Career Interview: Ms.Valarie by Aniyah Woods, Mariam Sikiru, Jaylene Martinez and Rocelin Jiminez
Rocelin.J: Tell us about how and why you entered your career?
She always knew that she wanted to be a lawyer from a young age. At first, she wanted to be an entertainment lawyer but once she got into law school she realized it was not for her and decided to go into a different direction. And since then, she has been an attorney for the past 20 years, but she does not practice anymore even though she still holds her license. Currently, she is a Senior Administrative Law Judge at the DMV and what that means is that apart from being a judge she also oversees the other judges at her job.
Jaylene.M: What skills have you found vital to your job?
Some skills that are vital for her job of being a Senior Administrative Law Judge are being able to articulate yourself well. Being a well-rounded individual looking to change a perception of people coming into the courtroom, being compassionate and understanding to those around you. This leads to her goals of making sure that everyone that comes into her courtroom leaves with more knowledge then they came in with and feels more relaxed and taken care of.
Rocelin.J & Mariam.S: What is your favorite part about your career (current or past)?
Being able to make a difference, and knowing it. For instance, many people come into a courtroom with no experience and limited knowledge of the process. In her job, she can communicate with important information so that when they leave they feel heard and have had the chance to speak for themselves. They leave knowing more information than what they came in with. Many people come in with preconceived notions and come in mad, ready for a fight, and make many assumptions, so in the end when they think “ok that was not so bad” that gives her satisfaction. Ms.Valarie helps destroy the negative connotations that courtrooms have.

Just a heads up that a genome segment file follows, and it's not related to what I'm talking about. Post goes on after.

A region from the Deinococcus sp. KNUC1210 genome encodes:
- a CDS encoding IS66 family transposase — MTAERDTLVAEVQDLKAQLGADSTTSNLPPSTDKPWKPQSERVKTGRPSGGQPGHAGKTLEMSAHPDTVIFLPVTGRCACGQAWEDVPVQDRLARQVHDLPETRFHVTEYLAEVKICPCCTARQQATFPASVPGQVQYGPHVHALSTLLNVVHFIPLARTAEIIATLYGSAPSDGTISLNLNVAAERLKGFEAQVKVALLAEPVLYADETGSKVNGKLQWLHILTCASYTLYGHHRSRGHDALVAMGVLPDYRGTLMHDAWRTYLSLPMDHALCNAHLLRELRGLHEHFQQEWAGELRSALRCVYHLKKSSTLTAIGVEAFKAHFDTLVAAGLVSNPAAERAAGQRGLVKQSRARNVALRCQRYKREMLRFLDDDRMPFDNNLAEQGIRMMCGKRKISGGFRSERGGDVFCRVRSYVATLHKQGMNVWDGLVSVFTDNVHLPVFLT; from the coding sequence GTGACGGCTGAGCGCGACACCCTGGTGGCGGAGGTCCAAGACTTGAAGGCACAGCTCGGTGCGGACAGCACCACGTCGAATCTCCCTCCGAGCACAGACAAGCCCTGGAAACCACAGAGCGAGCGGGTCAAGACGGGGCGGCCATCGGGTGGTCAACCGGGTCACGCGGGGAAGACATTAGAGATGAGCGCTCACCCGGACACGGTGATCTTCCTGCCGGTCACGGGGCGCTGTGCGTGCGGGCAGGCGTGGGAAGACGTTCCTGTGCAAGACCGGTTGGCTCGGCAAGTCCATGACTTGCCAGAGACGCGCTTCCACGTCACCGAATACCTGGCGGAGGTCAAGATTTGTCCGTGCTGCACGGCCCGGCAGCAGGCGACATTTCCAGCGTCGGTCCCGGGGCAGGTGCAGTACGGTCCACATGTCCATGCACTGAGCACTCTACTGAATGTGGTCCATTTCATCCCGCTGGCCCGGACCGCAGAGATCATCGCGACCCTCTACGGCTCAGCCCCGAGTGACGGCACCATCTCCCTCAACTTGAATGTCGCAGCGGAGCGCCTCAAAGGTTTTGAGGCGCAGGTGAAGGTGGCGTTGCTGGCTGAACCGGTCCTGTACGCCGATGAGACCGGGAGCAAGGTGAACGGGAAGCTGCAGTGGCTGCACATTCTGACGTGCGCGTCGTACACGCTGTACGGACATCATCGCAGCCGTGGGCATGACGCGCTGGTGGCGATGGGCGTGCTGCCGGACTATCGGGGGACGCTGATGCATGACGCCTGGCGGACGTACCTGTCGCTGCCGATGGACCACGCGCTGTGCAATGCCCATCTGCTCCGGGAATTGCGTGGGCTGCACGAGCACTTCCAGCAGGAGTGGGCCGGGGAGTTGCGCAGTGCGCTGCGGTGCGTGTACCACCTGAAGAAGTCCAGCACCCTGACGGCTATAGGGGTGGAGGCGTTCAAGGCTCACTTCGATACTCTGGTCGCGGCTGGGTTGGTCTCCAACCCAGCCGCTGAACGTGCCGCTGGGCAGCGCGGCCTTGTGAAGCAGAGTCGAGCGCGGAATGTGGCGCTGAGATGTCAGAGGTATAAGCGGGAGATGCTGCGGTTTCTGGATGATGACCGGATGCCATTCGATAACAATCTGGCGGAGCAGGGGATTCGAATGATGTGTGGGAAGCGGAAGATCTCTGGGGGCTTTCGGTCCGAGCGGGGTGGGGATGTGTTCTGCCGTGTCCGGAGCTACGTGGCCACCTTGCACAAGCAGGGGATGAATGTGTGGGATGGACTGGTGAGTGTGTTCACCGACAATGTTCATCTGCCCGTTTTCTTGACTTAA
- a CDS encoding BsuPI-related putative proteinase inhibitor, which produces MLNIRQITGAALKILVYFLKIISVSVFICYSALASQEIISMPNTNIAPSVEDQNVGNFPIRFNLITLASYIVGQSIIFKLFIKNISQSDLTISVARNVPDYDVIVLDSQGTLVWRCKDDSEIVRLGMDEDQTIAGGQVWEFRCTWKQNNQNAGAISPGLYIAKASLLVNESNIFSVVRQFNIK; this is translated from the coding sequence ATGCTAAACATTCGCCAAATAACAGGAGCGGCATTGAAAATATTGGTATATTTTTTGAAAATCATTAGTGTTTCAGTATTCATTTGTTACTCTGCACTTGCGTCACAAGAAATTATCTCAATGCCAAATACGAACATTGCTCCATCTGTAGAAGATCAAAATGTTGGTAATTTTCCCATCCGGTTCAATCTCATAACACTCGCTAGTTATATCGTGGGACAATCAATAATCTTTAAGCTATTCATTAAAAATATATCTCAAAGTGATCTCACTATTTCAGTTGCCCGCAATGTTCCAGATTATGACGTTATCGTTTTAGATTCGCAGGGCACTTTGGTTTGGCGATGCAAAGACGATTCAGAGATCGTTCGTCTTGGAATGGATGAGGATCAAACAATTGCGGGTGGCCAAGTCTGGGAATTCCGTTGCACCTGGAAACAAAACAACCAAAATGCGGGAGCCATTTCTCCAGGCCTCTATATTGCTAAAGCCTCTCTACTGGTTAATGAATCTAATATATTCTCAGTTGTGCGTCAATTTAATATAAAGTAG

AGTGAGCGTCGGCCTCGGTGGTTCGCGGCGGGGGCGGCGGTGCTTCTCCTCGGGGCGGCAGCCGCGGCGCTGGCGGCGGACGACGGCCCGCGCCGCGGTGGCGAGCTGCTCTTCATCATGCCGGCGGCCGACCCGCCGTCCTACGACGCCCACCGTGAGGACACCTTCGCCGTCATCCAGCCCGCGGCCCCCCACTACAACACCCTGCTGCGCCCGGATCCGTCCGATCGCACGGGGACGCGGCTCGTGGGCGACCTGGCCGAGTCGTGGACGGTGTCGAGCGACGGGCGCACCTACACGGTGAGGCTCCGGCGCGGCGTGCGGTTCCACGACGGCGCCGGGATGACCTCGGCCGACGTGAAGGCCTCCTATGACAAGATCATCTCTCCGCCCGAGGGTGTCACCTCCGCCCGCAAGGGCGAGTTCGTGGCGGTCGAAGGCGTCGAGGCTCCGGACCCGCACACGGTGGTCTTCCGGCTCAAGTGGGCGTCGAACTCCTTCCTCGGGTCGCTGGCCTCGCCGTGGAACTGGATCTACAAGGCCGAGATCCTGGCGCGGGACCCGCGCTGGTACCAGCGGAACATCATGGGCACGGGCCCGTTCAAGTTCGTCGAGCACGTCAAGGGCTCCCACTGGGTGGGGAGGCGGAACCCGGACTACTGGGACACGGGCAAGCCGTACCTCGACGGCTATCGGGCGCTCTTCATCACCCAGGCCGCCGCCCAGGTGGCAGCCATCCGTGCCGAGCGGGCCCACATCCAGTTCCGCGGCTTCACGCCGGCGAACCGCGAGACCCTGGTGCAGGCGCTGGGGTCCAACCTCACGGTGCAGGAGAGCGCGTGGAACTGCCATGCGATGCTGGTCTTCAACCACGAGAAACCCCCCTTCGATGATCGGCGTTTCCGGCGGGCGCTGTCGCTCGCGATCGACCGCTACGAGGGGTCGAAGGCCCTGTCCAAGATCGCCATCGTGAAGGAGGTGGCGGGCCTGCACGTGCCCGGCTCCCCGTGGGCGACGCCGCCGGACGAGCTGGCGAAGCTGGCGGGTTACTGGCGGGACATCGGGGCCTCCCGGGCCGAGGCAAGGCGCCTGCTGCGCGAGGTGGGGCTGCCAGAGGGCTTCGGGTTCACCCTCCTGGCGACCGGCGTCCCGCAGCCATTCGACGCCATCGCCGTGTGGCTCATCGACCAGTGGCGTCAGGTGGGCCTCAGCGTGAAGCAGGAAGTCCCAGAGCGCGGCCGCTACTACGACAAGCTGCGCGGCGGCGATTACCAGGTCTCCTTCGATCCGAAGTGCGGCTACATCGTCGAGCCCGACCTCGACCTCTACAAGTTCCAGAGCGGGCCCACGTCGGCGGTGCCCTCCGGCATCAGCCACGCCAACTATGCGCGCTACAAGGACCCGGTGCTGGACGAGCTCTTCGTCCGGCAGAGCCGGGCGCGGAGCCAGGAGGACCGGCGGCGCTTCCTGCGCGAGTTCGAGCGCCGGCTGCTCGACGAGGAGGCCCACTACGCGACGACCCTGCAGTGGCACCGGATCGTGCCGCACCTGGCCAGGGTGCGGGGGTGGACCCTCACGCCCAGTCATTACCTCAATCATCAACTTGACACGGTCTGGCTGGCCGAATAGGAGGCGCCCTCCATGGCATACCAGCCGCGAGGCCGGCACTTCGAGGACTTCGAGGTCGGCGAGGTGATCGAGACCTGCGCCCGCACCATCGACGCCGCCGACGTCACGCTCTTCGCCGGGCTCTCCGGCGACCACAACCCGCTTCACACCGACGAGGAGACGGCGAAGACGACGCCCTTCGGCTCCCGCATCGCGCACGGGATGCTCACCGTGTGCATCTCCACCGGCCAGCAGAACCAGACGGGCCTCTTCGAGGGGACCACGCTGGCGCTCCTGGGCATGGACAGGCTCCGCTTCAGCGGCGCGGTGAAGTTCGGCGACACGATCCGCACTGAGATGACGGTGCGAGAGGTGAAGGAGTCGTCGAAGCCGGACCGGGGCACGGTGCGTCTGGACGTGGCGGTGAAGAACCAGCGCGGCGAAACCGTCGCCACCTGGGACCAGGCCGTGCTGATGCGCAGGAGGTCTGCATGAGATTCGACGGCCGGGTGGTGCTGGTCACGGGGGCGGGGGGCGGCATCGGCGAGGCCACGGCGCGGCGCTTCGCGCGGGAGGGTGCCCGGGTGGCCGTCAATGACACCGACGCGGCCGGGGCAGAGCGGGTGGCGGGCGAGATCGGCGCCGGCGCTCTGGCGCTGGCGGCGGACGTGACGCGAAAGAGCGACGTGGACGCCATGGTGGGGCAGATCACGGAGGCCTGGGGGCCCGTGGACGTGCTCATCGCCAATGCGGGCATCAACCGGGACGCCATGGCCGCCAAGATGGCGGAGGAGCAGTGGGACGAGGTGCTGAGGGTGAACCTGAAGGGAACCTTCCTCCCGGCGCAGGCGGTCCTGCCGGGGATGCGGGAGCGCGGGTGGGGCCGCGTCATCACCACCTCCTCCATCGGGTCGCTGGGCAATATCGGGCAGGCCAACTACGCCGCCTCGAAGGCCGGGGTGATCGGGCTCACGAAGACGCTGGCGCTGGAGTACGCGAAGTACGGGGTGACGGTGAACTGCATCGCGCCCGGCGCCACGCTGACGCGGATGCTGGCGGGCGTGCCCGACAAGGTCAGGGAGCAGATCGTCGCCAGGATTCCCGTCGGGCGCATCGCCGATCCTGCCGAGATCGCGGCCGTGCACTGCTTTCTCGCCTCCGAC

Mariam.S: Was there a career setback you faced which you later realized was an advantage?
When applying for Law schools she was rejected 4 times before she got in. She struggled to get into law school but, in the end, she continued to persevere and later got it. Those moments build character for her and helped show her determination of being in the law world.
Aniyah.W: What is some advice you would offer to someone interested in your work?
Some advice that Ms.Valarie offered is that you should demand respect from those around you, command the room, and always stay true to yourself. She has gotten this far by pushing through her struggles and challenges and it paid off.
What should they major in?
There isn’t a specific major that a lawyer can have but, an example is an English major, they need to be able to correctly communicate and articulate themselves to their peers.
What classes should they take?
As previously mentioned, When Ms. Valarie was in college, she majored in English and has said it made it easier to write once she became a lawyer. So a class on writing will pay off if one decides to become a lawyer. Apart from writing communication is also key so a class on communications will be worth the time.
Books they should read?
The book that she recommended was “Black Robes, White Justice: Why the justice system doesn’t work for blacks.” Which is written by Bruce M. Wright, a New York Supreme Court Justice. He is an African-American man detailing how the legal system is unfair towards African Americas and details some experiences he has as a lawyer and judge.